Snow is finally melting. Still too much of it on the road to drive in, but the fields are just about snow-free. See you in a few months, snow. Now bring on the bugs!
Studying the natural world adds depth and richness to life. In this episode Ben, Christopher and I discuss our nature study curriculum as set forth in First Person Ecology. Our method is a blend of academic study and personal experience, with the goal being to create a series of field guides that you carry around [...]
One of the great things about long courses is the ability to see the natural shifts as they happen. Currently, we’re in the midst of the final thaw up here, and that’s indicated by the usual influx of birds, amphibians waking up and plants starting to flower. A large portion of our curriculum at Jack [...]
History is rarely hands-on, but traveling old canoe routes is history you can experience in person. Connecting watersheds, traveling to distant lakes or regions, poring over maps; I love all of it. The romance of hanging up the truck keys for a year and traveling by my own power is a fantasy I’ve entertained often. [...]
Through adversity comes growth. So far this spring, mother nature has provided great opportunities for growth. The first few weeks of our spring Wilderness Bushcraft Semester are the hardest few weeks of our calendar year. The snows are still deep, the streams are swollen, and getting around can be very difficult on deep, slushy snow [...]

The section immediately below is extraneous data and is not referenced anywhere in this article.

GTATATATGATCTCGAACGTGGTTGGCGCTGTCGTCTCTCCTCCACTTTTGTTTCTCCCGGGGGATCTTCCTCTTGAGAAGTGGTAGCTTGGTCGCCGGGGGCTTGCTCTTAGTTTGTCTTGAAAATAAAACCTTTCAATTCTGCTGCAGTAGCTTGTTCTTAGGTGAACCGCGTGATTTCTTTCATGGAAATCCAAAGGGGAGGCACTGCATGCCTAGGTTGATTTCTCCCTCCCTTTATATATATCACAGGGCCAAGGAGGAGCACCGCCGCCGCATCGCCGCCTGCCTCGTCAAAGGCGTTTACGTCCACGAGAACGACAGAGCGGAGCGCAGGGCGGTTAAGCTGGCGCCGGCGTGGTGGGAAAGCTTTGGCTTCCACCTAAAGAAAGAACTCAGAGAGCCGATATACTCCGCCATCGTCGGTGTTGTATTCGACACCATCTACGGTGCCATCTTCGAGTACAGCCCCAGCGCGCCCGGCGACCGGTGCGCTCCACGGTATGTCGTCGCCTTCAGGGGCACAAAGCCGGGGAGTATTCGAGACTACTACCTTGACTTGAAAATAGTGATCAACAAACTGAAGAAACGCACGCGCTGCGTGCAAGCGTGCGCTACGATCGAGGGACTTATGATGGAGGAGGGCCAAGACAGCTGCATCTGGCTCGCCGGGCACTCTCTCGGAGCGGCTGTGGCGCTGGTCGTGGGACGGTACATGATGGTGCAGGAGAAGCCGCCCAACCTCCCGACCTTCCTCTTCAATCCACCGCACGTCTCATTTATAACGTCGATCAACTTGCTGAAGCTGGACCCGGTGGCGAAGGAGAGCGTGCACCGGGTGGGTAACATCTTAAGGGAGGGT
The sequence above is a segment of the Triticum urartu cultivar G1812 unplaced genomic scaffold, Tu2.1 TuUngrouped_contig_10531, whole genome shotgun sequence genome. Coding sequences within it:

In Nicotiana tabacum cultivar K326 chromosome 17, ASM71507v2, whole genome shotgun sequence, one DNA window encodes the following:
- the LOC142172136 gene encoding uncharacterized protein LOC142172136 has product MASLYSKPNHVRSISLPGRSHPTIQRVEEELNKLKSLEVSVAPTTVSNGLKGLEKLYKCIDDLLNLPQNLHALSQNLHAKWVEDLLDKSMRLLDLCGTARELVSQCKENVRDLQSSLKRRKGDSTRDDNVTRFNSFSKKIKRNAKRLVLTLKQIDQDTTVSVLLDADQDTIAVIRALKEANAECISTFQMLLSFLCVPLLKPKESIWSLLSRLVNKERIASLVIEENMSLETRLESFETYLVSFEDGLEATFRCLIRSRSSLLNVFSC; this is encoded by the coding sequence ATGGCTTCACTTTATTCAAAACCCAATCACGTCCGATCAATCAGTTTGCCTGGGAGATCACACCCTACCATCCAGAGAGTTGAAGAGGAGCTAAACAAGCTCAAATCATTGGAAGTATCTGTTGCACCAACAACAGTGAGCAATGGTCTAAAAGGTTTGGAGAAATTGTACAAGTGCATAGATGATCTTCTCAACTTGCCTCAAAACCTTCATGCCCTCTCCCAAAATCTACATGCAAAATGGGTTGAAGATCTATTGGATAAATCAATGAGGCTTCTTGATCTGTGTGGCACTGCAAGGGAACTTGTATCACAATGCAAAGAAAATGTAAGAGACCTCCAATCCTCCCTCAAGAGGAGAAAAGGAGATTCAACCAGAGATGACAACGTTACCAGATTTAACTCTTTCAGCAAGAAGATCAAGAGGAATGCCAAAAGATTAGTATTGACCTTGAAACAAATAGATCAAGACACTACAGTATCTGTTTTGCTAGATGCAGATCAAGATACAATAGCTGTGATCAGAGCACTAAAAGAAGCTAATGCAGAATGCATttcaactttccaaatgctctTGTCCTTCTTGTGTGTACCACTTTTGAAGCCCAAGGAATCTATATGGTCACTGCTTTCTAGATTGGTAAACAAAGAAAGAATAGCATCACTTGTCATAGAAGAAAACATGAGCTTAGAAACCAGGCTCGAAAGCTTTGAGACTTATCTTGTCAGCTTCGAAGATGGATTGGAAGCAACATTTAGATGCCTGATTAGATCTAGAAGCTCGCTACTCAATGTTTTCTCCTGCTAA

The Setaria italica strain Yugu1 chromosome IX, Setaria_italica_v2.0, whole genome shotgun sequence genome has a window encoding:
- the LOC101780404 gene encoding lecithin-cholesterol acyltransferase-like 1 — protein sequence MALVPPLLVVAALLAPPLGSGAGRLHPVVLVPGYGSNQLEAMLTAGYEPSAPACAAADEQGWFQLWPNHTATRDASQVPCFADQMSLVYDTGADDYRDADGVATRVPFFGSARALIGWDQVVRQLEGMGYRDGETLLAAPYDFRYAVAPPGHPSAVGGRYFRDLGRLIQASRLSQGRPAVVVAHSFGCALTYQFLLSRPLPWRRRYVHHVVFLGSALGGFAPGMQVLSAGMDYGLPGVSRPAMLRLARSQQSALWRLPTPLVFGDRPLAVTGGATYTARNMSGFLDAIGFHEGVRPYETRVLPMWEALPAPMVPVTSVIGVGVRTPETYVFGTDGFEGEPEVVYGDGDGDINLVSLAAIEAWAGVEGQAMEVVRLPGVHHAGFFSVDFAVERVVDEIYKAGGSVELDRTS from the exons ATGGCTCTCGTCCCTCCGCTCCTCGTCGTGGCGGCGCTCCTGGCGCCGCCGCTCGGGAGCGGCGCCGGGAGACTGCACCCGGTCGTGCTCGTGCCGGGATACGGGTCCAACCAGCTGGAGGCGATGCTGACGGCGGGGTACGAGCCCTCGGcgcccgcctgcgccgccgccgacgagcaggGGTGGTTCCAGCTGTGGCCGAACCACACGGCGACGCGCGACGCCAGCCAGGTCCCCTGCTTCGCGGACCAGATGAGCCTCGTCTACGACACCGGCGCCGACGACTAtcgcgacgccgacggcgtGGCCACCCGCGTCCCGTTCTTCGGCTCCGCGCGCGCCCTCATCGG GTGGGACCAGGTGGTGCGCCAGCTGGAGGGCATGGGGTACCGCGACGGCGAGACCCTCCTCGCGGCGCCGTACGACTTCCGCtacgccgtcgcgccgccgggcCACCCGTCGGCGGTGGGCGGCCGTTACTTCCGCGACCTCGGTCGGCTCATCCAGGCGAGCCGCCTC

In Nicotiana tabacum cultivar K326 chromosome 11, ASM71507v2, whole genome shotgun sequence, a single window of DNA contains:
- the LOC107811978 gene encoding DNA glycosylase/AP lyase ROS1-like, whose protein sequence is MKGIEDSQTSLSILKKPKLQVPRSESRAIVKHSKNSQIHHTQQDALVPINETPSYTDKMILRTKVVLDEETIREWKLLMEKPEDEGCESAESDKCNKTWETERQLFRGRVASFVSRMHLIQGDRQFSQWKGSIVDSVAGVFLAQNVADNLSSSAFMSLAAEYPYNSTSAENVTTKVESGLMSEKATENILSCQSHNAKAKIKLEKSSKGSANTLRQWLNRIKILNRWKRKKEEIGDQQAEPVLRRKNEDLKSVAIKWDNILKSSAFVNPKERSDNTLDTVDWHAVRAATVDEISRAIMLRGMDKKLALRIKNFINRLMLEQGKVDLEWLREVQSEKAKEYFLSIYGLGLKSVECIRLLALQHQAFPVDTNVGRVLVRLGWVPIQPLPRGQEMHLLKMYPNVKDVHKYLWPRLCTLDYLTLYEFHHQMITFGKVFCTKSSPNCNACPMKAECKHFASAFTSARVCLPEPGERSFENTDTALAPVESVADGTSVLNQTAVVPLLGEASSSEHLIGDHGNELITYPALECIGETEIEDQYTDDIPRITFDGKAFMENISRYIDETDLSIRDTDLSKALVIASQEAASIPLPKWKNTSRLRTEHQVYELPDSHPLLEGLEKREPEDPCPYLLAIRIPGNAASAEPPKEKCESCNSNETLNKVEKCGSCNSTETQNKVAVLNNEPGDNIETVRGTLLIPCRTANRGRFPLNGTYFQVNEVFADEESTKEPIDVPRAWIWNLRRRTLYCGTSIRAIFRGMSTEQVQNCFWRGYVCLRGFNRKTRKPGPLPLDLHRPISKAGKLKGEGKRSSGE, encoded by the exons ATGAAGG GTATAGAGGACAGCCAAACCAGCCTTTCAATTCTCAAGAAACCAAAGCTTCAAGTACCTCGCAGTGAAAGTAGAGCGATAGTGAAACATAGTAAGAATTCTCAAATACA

JMB alumnus Doug Dickens is hosting a Prehistoric Pottery Workshop with Keith Grenoble at Flood Creek Farm in Southern Maryland. Keith Grenoble has been a product of the Back to the Land movement and developed close ties to Native communities from an early age. Keith started his journey by making stone tools represented in the [...]
We regularly get contacted by young people looking for advice regarding entering the bushcraft industry, which, after being in it full-time for the past 20 years, I can confidently say has changed dramatically during that time. When reality tv came along, all of a sudden the interest in esoteric outdoor skills went through the roof. [...]
Todays post, and all of our other posts, are brought to you by 2 solar panels that provide all of our off-grid electricity. Warm and sunny today and the snow has started to melt.
Episode 35 was recorded in the Guide Shack at the field school at the end of week 1 of the spring, 2018 Wilderness Bushcraft Semester. Christopher Russell and I discuss the challenges we faced during the first week (spoiler alert: deep snow), bushcraft as resiliency in a changing world and the new Journeyman certification student [...]
Snowshoeing out to the road this morning to do some errands in town. With so much snow left on the ground it’s tough to believe the lupines will be blooming in two months. Spring still seems like a long way off, although it’s coming quickly.
Systems are what make camp run smoothly. When running a course off-grid there often aren’t enough hours in the day to get everything done. As a result we’ve developed systems that use minimal time for maximum results. Nowhere is this more important than with food. Convenience foods aren’t an option in camp. If you wait [...]
Day four of the Wilderness Bushcraft Semester. We’re working on permanent shelters. This morning we’re peeling the bark on the base logs. We’re doing a lot of axe work, clearing a quarter acre. And we’re still on snowshoes.
Day 3 of the WBS. Because there’s so much snow, we’re having to improvise. Two of our instructors are staying in a canvas tent set up under the pavilion, as shown in the video.